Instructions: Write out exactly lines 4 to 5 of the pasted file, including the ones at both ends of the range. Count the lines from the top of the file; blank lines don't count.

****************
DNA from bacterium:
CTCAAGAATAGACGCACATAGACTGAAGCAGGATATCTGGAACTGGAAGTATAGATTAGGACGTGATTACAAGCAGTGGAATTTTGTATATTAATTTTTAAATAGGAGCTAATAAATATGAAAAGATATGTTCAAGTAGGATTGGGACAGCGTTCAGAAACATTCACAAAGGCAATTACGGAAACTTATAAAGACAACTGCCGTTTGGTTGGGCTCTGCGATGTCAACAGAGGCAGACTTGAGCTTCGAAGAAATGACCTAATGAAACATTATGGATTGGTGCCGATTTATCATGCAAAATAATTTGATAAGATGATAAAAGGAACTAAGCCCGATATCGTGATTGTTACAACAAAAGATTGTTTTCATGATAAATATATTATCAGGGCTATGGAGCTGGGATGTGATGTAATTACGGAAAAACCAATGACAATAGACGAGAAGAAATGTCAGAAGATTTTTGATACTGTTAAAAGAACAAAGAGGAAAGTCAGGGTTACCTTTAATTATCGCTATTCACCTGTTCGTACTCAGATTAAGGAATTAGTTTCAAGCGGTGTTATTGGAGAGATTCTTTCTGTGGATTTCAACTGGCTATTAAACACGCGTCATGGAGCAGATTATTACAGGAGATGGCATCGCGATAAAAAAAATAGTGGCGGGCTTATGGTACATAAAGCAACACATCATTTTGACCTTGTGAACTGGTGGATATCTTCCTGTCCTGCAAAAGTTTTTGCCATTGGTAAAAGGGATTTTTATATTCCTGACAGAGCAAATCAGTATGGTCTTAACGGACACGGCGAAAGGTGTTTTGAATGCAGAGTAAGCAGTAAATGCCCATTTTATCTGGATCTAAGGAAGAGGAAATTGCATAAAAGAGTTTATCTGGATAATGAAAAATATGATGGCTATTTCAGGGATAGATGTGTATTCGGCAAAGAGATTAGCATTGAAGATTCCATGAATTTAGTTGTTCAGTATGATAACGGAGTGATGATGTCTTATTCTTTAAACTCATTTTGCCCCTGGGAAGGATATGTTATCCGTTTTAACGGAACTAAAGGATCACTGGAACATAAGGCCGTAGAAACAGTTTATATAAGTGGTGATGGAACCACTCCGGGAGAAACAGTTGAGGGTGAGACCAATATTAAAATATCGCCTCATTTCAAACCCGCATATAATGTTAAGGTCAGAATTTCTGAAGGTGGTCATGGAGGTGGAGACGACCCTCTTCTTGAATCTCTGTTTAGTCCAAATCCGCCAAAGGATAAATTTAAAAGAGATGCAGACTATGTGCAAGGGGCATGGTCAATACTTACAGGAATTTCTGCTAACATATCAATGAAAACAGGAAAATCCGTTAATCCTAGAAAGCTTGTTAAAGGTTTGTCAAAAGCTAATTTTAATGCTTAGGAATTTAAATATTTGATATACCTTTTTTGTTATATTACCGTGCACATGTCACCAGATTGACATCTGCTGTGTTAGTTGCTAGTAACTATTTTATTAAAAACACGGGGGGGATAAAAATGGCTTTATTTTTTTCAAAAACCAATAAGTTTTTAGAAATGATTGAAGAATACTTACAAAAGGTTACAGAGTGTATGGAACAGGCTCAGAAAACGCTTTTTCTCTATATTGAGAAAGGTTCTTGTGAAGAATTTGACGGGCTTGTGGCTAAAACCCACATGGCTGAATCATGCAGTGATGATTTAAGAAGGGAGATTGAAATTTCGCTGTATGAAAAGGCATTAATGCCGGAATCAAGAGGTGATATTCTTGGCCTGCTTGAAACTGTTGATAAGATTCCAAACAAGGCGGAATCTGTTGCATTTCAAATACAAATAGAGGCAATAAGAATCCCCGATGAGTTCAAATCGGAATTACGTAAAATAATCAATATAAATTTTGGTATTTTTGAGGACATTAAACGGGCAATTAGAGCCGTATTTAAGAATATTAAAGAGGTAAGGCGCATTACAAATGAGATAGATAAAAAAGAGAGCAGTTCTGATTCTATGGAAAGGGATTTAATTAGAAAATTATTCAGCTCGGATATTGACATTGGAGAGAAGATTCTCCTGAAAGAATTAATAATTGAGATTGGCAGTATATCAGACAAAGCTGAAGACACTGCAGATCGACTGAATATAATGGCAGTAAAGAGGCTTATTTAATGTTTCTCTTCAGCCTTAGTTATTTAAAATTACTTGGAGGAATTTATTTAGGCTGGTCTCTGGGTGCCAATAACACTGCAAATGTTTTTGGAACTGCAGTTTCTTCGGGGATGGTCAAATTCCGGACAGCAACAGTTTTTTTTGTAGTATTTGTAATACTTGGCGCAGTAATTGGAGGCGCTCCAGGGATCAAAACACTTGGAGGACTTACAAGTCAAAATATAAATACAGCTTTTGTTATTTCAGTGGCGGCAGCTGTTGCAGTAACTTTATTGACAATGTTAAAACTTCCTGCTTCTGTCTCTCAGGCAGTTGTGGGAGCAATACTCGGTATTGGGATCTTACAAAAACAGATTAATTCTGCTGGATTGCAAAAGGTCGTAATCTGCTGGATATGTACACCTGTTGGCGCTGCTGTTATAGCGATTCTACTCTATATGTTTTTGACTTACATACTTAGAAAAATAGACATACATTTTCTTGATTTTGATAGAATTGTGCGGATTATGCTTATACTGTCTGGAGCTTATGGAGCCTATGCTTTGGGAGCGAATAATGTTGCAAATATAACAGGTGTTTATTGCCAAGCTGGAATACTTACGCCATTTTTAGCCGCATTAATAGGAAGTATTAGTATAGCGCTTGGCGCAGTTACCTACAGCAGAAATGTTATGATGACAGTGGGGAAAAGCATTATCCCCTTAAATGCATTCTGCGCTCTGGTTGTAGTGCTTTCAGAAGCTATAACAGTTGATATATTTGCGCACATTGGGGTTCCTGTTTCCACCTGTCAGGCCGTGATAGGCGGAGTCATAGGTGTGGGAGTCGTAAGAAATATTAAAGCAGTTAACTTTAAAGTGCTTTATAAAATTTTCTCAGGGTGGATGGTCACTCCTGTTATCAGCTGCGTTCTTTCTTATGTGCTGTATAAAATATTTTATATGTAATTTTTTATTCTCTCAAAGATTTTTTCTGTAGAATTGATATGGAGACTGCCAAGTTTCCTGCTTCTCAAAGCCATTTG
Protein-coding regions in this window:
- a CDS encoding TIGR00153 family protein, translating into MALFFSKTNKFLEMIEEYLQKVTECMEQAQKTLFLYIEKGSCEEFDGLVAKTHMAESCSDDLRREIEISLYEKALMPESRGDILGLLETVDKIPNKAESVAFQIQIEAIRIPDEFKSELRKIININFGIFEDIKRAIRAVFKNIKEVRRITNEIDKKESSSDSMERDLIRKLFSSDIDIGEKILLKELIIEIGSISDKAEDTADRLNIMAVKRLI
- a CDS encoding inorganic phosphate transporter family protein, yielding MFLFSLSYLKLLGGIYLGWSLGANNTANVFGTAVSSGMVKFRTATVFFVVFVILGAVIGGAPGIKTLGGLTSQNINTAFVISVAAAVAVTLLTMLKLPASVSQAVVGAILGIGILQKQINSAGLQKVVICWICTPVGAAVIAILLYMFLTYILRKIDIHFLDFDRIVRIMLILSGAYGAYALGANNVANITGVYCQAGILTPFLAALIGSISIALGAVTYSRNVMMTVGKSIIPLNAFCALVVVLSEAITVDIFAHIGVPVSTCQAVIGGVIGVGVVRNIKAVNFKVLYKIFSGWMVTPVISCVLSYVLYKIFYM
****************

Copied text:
- a CDS encoding TIGR00153 family protein, translating into MALFFSKTNKFLEMIEEYLQKVTECMEQAQKTLFLYIEKGSCEEFDGLVAKTHMAESCSDDLRREIEISLYEKALMPESRGDILGLLETVDKIPNKAESVAFQIQIEAIRIPDEFKSELRKIININFGIFEDIKRAIRAVFKNIKEVRRITNEIDKKESSSDSMERDLIRKLFSSDIDIGEKILLKELIIEIGSISDKAEDTADRLNIMAVKRLI
- a CDS encoding inorganic phosphate transporter family protein, yielding MFLFSLSYLKLLGGIYLGWSLGANNTANVFGTAVSSGMVKFRTATVFFVVFVILGAVIGGAPGIKTLGGLTSQNINTAFVISVAAAVAVTLLTMLKLPASVSQAVVGAILGIGILQKQINSAGLQKVVICWICTPVGAAVIAILLYMFLTYILRKIDIHFLDFDRIVRIMLILSGAYGAYALGANNVANITGVYCQAGILTPFLAALIGSISIALGAVTYSRNVMMTVGKSIIPLNAFCALVVVLSEAITVDIFAHIGVPVSTCQAVIGGVIGVGVVRNIKAVNFKVLYKIFSGWMVTPVISCVLSYVLYKIFYM